I’m curious though because your style is not at all like what I see when I walk around these Brooklyn areas – the style around here is full of retro-nostalgia, a kind of Victorian thing going on. What do you make of this amazing degree of nostalgia in all these Brooklyn restaurants and shops?

Christopher: I feel old. The nice thing is that we have a teeny little place in Columbia county in the woods and it’s all woodsy.

So that’s you’re alter ego.

Angel: When we moved here we wanted something young and fresh, something colorful and happy.
A geometric wall covering hangs behind a chair designed by Jean-Claude Castelbajac purchased at the International Contemporary Art Fair. A rolling ladder helps with out-of-reach objects and books.
In the kitchen a custom vinyl wall covering was inspired by 1950's Latin American art.
Brushed stainless steel countertops neutralize the otherwise bold colors of the kitchen area.
Angel, preparing coffee.
A peek into the refrigerator.
Yes, I remember the style of your old apartment – you have a very distinctive style – but there wasn’t the color that you have here.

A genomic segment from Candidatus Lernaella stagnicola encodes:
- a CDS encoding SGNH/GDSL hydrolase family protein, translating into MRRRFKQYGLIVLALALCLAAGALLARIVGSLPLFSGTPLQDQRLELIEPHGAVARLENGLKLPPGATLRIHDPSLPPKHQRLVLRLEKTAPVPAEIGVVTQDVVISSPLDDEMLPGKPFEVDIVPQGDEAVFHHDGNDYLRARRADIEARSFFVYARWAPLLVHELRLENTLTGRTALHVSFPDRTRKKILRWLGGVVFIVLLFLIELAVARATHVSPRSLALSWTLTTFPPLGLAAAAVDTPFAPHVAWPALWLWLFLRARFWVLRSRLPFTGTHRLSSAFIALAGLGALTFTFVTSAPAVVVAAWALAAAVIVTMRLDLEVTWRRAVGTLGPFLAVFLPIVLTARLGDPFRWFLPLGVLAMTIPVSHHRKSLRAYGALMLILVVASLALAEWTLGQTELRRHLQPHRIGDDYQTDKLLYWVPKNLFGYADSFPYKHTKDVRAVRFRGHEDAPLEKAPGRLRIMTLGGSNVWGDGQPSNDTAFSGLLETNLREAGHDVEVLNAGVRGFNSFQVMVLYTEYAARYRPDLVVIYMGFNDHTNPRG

Christopher: To me a punch of red is happy. This apartment has been in eleven magazines around the world in six months. Now we’re on the cover of Architectural Digest Russia, all over the world: Japan, Hong Kong …

Why do you think that is?

Christopher: It photographs well.

Last time we interviewed you, you said very funny things about Russians and their taste …

Christopher: Well, I had a Russian client at the time.
Looking towards the main seating area. Christopher's ingenious mix of bold colors and geometric patterns fills the roughly 1200 square foot one-bedroom that he shares with his partner Angel Sanchez.